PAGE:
I’m a huge believer in using grammar as a tool for understanding and learning how to speak Japanese. So much so that I built a whole website about it. However, when I ran across a list of Korean irregular verbs while going through Google Reader, I began to wonder whether grammar is always a useful tool.
The list contains only 10 verbs, not nearly as many as I remember from my horrible experiences in High School Spanish. Still, that’s far more than the 2 in Japanese and the author mentions that he will continue to add to the list as time allows.
Speaking of Spanish, I shudder when I think back to memorizing all the various verb tenses in singular/plural and 1st/2nd/3rd person for each irregular verb. When I see a page that lists 200 common (not all!) irregular verbs, I can only think that learning grammar here becomes more of an hindrance than an aid.
Thankfully, Japanese grammar is simple and consistent enough to become a powerful tool for learning how to easily handle any arbitrary verb or adjective. But it’s good to keep in mind that it’s only a tool nonetheless. I think there’s a fuzzy line where too many exceptions, rules, and inconsistencies can render grammar a rather cumbersome and limited tool for the learner.
English and Spanish, I would say easily crosses that line. Personally, I’ve never used Pimsleur but there’s an argument to be made for learning how people say things without really understanding how the grammar works for some languages (not Japanese). After all, native speakers usually don’t know all the grammar rules for their language. They just know what sounds right from experience.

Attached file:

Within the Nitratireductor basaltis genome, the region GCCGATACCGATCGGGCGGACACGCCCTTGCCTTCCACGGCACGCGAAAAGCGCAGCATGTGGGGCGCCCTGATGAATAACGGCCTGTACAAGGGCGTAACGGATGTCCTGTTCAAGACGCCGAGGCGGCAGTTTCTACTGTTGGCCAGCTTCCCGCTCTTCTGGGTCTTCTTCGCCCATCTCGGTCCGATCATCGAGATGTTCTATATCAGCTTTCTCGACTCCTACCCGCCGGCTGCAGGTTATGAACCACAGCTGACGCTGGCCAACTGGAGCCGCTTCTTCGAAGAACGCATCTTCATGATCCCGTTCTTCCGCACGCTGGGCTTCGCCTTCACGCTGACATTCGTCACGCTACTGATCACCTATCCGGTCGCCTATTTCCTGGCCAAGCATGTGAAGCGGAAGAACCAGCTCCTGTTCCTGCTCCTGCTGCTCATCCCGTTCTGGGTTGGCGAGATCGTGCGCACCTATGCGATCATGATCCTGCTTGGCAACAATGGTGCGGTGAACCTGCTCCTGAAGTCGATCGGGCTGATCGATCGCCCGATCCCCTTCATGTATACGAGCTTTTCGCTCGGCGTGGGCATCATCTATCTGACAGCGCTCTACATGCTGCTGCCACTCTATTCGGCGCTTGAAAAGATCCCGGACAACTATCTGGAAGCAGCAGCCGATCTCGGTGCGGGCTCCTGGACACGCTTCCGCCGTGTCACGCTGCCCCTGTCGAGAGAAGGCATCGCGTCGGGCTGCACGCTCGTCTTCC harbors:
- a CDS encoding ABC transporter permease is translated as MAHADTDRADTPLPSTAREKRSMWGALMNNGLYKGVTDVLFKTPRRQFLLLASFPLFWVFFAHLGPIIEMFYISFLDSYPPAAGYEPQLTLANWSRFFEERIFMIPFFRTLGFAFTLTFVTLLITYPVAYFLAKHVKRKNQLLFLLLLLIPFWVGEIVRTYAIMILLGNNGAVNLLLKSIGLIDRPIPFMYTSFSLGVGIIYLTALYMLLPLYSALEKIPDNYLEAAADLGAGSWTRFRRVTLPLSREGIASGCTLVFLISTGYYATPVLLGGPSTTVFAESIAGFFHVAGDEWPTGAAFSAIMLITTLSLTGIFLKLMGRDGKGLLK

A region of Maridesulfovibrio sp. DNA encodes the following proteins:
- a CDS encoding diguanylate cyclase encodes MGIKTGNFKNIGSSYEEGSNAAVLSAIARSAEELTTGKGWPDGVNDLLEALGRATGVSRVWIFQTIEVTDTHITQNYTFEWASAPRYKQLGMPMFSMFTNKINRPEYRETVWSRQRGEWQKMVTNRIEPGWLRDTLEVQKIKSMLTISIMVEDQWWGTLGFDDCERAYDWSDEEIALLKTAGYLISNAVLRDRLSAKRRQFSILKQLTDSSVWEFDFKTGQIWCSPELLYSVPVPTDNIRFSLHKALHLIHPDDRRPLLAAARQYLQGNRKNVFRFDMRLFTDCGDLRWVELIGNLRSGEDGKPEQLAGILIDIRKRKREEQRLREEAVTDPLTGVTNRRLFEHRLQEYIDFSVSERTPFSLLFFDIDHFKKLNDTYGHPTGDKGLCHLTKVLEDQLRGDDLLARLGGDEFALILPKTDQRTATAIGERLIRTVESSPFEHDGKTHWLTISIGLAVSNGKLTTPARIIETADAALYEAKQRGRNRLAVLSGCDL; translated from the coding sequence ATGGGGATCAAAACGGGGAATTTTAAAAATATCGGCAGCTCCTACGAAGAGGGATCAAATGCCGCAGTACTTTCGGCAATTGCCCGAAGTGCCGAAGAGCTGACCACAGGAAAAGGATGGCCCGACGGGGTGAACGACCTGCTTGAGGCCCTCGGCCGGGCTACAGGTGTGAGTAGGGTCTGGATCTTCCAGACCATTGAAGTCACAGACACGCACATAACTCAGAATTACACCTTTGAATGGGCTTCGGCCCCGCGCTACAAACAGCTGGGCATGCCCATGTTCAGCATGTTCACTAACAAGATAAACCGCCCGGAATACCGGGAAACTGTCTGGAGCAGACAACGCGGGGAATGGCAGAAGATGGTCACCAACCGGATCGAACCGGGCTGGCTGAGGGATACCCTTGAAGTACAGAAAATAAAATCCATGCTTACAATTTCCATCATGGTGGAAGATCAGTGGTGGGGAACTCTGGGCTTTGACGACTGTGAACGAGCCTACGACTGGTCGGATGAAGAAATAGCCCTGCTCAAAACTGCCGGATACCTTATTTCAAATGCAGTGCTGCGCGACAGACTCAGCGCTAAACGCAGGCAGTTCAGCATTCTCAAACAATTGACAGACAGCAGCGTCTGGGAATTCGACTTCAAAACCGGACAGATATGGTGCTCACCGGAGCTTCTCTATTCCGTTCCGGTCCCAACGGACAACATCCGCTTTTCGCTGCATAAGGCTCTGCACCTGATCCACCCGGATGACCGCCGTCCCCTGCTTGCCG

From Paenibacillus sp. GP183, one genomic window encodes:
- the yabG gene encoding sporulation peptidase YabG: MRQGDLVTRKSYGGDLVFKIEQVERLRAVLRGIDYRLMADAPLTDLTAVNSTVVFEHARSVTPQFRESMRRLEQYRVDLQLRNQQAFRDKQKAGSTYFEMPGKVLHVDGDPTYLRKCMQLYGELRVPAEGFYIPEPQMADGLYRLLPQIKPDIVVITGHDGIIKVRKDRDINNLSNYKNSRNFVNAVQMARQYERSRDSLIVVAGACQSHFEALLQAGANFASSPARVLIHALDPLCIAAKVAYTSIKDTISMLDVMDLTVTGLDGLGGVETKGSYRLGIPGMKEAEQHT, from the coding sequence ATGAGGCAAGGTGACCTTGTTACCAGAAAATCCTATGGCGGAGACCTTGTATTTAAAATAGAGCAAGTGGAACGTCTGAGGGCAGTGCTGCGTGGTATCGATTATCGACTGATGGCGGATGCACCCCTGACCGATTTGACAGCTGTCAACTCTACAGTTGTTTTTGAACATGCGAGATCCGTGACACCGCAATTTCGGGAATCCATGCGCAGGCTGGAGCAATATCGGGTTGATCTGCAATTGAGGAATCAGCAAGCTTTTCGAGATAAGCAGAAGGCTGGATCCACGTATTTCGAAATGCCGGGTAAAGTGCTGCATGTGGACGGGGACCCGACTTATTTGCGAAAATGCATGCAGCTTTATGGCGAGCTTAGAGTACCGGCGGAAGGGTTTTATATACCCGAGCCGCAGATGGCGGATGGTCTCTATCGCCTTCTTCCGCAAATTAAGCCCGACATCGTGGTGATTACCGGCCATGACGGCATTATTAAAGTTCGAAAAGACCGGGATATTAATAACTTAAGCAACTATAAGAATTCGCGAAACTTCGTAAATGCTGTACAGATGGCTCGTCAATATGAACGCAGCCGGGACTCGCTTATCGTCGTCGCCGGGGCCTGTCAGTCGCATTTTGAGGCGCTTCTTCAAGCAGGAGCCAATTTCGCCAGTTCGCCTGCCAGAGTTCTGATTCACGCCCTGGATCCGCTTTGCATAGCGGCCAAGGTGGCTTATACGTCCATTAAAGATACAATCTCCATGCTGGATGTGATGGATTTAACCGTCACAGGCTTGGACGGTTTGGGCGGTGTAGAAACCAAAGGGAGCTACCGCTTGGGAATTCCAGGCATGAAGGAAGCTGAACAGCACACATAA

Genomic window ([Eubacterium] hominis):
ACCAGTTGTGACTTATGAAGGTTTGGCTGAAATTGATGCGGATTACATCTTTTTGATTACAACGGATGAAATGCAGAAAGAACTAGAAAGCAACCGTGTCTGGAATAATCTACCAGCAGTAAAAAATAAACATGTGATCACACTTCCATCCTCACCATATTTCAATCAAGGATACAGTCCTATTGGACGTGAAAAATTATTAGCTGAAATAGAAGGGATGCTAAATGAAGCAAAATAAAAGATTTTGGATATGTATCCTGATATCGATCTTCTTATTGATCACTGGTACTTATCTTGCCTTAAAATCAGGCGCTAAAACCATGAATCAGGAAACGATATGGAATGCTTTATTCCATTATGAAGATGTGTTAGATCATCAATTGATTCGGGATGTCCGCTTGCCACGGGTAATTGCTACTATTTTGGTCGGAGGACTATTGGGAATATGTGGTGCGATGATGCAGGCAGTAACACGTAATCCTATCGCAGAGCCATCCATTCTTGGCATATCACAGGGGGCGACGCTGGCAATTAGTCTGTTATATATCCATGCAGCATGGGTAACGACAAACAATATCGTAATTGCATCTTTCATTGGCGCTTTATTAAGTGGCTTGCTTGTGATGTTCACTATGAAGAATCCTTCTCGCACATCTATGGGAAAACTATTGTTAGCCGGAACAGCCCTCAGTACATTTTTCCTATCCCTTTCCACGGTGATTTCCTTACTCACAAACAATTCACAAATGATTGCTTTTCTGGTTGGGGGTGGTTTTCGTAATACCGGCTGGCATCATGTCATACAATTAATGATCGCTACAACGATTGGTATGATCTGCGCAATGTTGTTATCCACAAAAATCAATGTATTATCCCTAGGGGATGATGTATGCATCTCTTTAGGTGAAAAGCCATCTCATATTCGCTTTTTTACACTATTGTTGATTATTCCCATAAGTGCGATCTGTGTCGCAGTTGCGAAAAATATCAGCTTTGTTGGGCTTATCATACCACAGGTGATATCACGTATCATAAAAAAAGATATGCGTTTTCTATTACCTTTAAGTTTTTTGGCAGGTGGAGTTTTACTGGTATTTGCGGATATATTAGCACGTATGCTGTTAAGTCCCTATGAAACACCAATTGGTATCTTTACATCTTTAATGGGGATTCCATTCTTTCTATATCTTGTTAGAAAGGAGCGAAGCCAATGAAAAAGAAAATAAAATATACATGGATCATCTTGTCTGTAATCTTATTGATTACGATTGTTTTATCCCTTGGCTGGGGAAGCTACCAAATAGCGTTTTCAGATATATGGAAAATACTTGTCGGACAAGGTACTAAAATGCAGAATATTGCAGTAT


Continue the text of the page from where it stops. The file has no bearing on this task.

However, Korean grammar is kind of between Japanese and English in terms of complexity. There’s an excellent website called Luke Park’s Guide to Korean Grammar, which has slowly grown into a very nice resource. However, when I see 5 rules just to get the present informal tense when Japanese has none, I think, “Japanese is awesome!” and “Wow, Korean looks hard!”
II. Plain Form → Present Tense (Spoken)
1. For verbs with ㅏ/ㅓ and no final consonant, just take 다 off.
Exceptions: A verb with 하 as a final letter, 하 changes to 해.
2. For verbs with ㅗ/ㅜ and no final consonant, add ㅏ for ㅗ verbs and ㅓ for ㅜ verbs.
3. For a verb with 르 as a final letter, add ㄹ to a letter before 르 and 르 changes to 라 for ㅏ/ㅗ verbs and 러 for ㅓ/ㅜ/ㅣ verbs.
4. For a verb with l and no final consonant, change ㅣto 여.
5. For a verb with a final consonant, first take 다 off then add 아 for ㅏ/ㅗ verbs, and 어 for ㅓ/ㅜ verbs.
Since the rules are based on phonetic vowel sounds, maybe it’s better to just wing it and let your ears and listening practice do the work instead of your brain. I’d be interested in hearing people’s experiences in learning Korean.